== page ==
Evaluation of large areas requires a different approach from that used to develop prospects. Regional cross-section networks generally ignore minor correlation problems. We examined and related all potentially significant parameters, and used reduced scales to subdue nonessentials and to cover a large area. Organization and planning must permit free interchange of ideas and close cooperation among those working on the project.

Regional structural and stratigraphic analysis of Trans-Pecos Texas strongly suggests that widespread trap-destruction by faulting and erosion led to hydrocarbon leakage and induction of fresh water into prospective zones, which reduced the likelihood of accumulation and preservation of economic reserves.

At least 4 major periods of tectonism, pervasive fresh water, mineralization, basic igneous intrusives and extrusives, high heat-flow regime, increasing percentage of carbon dioxide southwestward from the Delaware basin, and contemporaneous vertical movement suggest that the opportunity for major reserves is minimal.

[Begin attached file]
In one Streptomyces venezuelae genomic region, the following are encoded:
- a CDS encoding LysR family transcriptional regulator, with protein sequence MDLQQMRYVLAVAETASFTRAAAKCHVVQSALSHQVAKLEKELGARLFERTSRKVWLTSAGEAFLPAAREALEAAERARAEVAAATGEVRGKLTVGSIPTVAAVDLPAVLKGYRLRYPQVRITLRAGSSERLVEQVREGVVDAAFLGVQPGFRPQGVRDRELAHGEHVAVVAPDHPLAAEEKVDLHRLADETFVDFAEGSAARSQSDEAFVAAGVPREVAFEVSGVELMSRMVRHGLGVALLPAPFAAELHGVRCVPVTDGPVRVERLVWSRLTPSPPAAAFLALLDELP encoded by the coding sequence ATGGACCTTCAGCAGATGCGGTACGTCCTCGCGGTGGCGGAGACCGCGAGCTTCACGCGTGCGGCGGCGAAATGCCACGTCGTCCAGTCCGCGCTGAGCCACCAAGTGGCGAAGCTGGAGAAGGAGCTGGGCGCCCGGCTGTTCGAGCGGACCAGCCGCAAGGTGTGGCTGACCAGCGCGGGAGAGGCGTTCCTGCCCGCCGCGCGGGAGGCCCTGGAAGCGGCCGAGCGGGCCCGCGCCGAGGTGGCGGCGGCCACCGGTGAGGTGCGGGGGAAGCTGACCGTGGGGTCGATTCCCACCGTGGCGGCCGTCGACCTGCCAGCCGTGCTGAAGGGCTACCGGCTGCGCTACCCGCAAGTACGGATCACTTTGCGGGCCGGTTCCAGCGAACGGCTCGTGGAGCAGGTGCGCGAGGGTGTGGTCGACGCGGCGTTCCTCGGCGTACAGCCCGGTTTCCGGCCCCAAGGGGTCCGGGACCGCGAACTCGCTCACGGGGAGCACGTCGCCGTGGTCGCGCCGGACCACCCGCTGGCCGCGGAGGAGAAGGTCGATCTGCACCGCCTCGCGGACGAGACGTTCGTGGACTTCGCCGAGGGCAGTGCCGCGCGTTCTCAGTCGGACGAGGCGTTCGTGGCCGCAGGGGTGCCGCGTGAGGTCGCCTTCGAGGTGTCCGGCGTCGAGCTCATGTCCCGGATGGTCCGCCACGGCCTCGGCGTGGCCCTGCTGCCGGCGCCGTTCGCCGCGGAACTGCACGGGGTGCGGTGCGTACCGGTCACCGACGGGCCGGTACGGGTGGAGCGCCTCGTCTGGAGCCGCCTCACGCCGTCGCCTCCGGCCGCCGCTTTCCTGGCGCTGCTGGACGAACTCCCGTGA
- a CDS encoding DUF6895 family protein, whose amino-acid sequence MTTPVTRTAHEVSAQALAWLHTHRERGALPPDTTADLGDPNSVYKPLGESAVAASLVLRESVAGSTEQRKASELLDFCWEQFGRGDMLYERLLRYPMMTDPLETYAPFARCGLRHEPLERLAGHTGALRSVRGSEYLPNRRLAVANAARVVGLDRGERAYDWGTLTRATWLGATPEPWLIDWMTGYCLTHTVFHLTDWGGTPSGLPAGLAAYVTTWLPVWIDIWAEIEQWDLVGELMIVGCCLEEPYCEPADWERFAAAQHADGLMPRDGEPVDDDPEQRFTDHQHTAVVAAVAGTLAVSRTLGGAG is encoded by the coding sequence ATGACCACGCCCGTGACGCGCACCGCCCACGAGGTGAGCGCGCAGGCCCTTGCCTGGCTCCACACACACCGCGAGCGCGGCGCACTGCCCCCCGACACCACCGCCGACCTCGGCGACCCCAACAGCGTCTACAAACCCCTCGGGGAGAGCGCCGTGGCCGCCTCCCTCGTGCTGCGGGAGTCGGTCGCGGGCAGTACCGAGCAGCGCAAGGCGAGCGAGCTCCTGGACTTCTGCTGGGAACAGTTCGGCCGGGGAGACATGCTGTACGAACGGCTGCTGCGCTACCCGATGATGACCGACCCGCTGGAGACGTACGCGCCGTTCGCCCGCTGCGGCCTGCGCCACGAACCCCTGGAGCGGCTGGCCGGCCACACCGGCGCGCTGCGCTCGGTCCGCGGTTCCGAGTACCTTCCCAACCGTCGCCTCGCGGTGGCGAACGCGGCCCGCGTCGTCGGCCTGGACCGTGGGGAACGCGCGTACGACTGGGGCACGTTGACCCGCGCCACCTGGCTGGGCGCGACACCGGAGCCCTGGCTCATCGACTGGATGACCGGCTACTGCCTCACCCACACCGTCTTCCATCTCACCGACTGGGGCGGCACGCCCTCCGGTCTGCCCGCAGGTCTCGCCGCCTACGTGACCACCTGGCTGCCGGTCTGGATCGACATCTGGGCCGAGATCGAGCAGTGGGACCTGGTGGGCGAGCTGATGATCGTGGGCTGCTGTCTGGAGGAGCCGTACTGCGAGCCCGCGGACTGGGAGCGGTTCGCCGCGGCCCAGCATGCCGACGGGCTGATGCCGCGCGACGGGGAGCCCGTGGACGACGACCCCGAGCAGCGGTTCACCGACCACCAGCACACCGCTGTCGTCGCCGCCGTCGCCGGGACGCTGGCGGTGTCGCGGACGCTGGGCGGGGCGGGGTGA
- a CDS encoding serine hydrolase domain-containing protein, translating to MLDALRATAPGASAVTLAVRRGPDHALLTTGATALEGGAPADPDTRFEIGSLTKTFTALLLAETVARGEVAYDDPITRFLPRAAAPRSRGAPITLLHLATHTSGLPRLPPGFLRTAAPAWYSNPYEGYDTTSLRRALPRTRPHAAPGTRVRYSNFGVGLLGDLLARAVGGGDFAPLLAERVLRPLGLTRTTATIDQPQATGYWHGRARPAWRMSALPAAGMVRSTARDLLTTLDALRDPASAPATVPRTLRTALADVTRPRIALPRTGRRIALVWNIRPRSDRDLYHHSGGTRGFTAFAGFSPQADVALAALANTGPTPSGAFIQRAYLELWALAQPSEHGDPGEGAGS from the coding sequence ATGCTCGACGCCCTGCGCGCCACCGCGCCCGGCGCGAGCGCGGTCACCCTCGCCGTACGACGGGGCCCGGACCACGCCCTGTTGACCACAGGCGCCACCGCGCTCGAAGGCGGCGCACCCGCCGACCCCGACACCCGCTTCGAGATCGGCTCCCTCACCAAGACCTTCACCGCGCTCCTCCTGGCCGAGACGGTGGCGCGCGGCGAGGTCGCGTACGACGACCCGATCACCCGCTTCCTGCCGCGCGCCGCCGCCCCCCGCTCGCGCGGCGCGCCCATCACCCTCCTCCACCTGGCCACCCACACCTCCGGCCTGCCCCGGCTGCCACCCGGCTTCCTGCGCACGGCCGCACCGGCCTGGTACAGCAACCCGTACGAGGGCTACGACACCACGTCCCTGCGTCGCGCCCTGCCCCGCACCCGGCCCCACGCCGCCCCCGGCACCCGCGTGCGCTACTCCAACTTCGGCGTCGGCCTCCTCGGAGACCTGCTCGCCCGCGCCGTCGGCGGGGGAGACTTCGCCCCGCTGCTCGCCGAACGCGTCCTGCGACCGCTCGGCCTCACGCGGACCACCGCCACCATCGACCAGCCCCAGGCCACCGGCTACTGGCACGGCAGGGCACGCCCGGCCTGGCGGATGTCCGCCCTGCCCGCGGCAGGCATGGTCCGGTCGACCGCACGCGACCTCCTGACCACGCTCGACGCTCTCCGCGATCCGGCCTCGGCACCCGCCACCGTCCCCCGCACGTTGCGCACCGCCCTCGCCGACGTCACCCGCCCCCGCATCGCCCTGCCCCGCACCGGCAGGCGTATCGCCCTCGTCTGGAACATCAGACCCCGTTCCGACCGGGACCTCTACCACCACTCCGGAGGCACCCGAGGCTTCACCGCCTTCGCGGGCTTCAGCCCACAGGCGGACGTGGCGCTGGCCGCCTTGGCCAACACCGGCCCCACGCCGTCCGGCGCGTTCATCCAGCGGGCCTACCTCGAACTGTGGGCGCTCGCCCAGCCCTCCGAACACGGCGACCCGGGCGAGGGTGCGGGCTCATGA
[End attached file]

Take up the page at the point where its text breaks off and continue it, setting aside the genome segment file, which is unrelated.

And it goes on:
A review of 1,000 mi of CDP seismic data from 4 areas disclosed 65 structural leads or traps, of which 45 had significant tests. All these tests were failures; many gave indications of sizable amounts of fresh water.

None of the areas have been completely condemned. However, only relatively small reserves can be anticipated for nearshore to continental Jurassic and Cretaceous sections in the Chihuahua Trough, Pennsylvanian and Permian reefs formed on a shelf environment or on the flanks of major uplifts, or in areas such as the Marfa basin.

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